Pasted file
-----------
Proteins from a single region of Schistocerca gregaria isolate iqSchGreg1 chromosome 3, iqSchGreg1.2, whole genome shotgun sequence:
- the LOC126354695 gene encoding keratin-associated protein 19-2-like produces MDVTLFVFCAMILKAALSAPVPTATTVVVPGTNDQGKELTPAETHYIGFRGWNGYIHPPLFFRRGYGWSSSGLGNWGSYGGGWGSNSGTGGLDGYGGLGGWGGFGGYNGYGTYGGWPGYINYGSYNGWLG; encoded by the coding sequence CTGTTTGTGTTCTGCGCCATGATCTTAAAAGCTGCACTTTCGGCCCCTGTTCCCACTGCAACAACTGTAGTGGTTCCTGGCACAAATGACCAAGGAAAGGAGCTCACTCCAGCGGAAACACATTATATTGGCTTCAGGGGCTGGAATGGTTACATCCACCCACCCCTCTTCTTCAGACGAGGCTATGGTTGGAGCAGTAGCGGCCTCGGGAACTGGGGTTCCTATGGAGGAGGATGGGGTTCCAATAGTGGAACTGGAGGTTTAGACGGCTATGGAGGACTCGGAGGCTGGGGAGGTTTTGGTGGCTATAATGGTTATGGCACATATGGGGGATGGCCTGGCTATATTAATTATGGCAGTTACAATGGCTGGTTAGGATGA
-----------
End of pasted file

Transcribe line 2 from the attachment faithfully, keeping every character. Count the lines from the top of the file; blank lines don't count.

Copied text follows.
- the LOC126354695 gene encoding keratin-associated protein 19-2-like produces MDVTLFVFCAMILKAALSAPVPTATTVVVPGTNDQGKELTPAETHYIGFRGWNGYIHPPLFFRRGYGWSSSGLGNWGSYGGGWGSNSGTGGLDGYGGLGGWGGFGGYNGYGTYGGWPGYINYGSYNGWLG; encoded by the coding sequence CTGTTTGTGTTCTGCGCCATGATCTTAAAAGCTGCACTTTCGGCCCCTGTTCCCACTGCAACAACTGTAGTGGTTCCTGGCACAAATGACCAAGGAAAGGAGCTCACTCCAGCGGAAACACATTATATTGGCTTCAGGGGCTGGAATGGTTACATCCACCCACCCCTCTTCTTCAGACGAGGCTATGGTTGGAGCAGTAGCGGCCTCGGGAACTGGGGTTCCTATGGAGGAGGATGGGGTTCCAATAGTGGAACTGGAGGTTTAGACGGCTATGGAGGACTCGGAGGCTGGGGAGGTTTTGGTGGCTATAATGGTTATGGCACATATGGGGGATGGCCTGGCTATATTAATTATGGCAGTTACAATGGCTGGTTAGGATGA